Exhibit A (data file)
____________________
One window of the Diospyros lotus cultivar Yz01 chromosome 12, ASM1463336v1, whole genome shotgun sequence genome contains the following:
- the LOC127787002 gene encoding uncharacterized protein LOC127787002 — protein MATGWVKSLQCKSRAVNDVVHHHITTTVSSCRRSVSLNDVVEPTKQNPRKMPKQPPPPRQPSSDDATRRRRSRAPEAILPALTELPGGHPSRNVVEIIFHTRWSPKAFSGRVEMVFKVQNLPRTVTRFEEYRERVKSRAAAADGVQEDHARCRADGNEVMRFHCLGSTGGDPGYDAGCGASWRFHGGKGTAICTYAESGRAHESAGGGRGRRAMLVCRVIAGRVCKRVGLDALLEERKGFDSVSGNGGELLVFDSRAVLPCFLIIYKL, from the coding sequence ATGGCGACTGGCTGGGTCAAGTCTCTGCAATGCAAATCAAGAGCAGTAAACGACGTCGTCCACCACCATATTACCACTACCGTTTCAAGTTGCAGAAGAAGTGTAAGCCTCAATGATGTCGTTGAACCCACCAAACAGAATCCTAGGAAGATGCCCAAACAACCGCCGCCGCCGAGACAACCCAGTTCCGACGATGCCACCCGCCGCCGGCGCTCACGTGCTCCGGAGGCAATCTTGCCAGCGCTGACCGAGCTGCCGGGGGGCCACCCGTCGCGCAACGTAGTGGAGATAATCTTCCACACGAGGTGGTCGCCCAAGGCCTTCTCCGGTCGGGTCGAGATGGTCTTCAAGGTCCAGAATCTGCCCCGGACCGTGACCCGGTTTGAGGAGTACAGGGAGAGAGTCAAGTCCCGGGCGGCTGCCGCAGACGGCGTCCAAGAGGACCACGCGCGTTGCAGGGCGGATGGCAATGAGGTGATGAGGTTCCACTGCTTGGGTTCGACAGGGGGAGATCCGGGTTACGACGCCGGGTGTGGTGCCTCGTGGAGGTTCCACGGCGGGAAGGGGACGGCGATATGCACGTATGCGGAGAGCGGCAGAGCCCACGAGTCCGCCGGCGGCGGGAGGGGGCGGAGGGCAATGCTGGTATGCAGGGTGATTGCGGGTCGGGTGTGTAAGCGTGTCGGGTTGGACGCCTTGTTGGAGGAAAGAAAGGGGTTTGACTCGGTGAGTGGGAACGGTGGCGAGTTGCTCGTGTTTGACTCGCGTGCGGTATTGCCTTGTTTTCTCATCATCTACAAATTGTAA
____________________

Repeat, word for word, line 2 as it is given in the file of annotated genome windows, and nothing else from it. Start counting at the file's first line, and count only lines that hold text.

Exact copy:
- the LOC127787002 gene encoding uncharacterized protein LOC127787002 — protein MATGWVKSLQCKSRAVNDVVHHHITTTVSSCRRSVSLNDVVEPTKQNPRKMPKQPPPPRQPSSDDATRRRRSRAPEAILPALTELPGGHPSRNVVEIIFHTRWSPKAFSGRVEMVFKVQNLPRTVTRFEEYRERVKSRAAAADGVQEDHARCRADGNEVMRFHCLGSTGGDPGYDAGCGASWRFHGGKGTAICTYAESGRAHESAGGGRGRRAMLVCRVIAGRVCKRVGLDALLEERKGFDSVSGNGGELLVFDSRAVLPCFLIIYKL, from the coding sequence ATGGCGACTGGCTGGGTCAAGTCTCTGCAATGCAAATCAAGAGCAGTAAACGACGTCGTCCACCACCATATTACCACTACCGTTTCAAGTTGCAGAAGAAGTGTAAGCCTCAATGATGTCGTTGAACCCACCAAACAGAATCCTAGGAAGATGCCCAAACAACCGCCGCCGCCGAGACAACCCAGTTCCGACGATGCCACCCGCCGCCGGCGCTCACGTGCTCCGGAGGCAATCTTGCCAGCGCTGACCGAGCTGCCGGGGGGCCACCCGTCGCGCAACGTAGTGGAGATAATCTTCCACACGAGGTGGTCGCCCAAGGCCTTCTCCGGTCGGGTCGAGATGGTCTTCAAGGTCCAGAATCTGCCCCGGACCGTGACCCGGTTTGAGGAGTACAGGGAGAGAGTCAAGTCCCGGGCGGCTGCCGCAGACGGCGTCCAAGAGGACCACGCGCGTTGCAGGGCGGATGGCAATGAGGTGATGAGGTTCCACTGCTTGGGTTCGACAGGGGGAGATCCGGGTTACGACGCCGGGTGTGGTGCCTCGTGGAGGTTCCACGGCGGGAAGGGGACGGCGATATGCACGTATGCGGAGAGCGGCAGAGCCCACGAGTCCGCCGGCGGCGGGAGGGGGCGGAGGGCAATGCTGGTATGCAGGGTGATTGCGGGTCGGGTGTGTAAGCGTGTCGGGTTGGACGCCTTGTTGGAGGAAAGAAAGGGGTTTGACTCGGTGAGTGGGAACGGTGGCGAGTTGCTCGTGTTTGACTCGCGTGCGGTATTGCCTTGTTTTCTCATCATCTACAAATTGTAA